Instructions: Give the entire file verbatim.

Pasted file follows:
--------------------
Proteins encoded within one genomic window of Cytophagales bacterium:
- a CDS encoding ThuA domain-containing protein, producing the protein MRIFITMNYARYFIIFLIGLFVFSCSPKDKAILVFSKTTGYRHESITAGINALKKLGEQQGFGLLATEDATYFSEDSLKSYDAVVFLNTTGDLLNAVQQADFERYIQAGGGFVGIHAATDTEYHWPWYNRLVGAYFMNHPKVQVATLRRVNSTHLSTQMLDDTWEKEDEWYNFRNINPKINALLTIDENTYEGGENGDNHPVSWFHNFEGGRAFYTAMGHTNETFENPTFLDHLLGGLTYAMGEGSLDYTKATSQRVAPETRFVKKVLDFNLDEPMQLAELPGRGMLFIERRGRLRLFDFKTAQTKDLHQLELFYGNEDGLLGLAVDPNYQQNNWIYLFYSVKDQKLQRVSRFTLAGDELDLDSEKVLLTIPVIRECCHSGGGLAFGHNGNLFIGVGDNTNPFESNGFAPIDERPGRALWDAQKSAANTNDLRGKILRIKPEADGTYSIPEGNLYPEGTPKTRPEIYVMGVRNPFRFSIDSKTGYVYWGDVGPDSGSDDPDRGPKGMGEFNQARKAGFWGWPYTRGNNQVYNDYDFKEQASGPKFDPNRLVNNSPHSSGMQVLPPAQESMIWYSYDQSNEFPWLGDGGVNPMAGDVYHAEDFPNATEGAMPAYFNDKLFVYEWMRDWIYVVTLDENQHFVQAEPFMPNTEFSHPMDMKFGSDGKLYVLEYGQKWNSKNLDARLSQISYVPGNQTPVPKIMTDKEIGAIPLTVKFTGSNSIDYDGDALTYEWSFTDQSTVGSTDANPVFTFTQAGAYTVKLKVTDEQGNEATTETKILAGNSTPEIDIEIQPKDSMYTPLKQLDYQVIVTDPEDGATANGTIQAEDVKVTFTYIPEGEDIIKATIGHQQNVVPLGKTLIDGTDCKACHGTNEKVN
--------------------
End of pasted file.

Proteins encoded within one genomic window of Cytophagales bacterium:
- a CDS encoding ThuA domain-containing protein, producing the protein MRIFITMNYARYFIIFLIGLFVFSCSPKDKAILVFSKTTGYRHESITAGINALKKLGEQQGFGLLATEDATYFSEDSLKSYDAVVFLNTTGDLLNAVQQADFERYIQAGGGFVGIHAATDTEYHWPWYNRLVGAYFMNHPKVQVATLRRVNSTHLSTQMLDDTWEKEDEWYNFRNINPKINALLTIDENTYEGGENGDNHPVSWFHNFEGGRAFYTAMGHTNETFENPTFLDHLLGGLTYAMGEGSLDYTKATSQRVAPETRFVKKVLDFNLDEPMQLAELPGRGMLFIERRGRLRLFDFKTAQTKDLHQLELFYGNEDGLLGLAVDPNYQQNNWIYLFYSVKDQKLQRVSRFTLAGDELDLDSEKVLLTIPVIRECCHSGGGLAFGHNGNLFIGVGDNTNPFESNGFAPIDERPGRALWDAQKSAANTNDLRGKILRIKPEADGTYSIPEGNLYPEGTPKTRPEIYVMGVRNPFRFSIDSKTGYVYWGDVGPDSGSDDPDRGPKGMGEFNQARKAGFWGWPYTRGNNQVYNDYDFKEQASGPKFDPNRLVNNSPHSSGMQVLPPAQESMIWYSYDQSNEFPWLGDGGVNPMAGDVYHAEDFPNATEGAMPAYFNDKLFVYEWMRDWIYVVTLDENQHFVQAEPFMPNTEFSHPMDMKFGSDGKLYVLEYGQKWNSKNLDARLSQISYVPGNQTPVPKIMTDKEIGAIPLTVKFTGSNSIDYDGDALTYEWSFTDQSTVGSTDANPVFTFTQAGAYTVKLKVTDEQGNEATTETKILAGNSTPEIDIEIQPKDSMYTPLKQLDYQVIVTDPEDGATANGTIQAEDVKVTFTYIPEGEDIIKATIGHQQNVVPLGKTLIDGTDCKACHGTNEKVN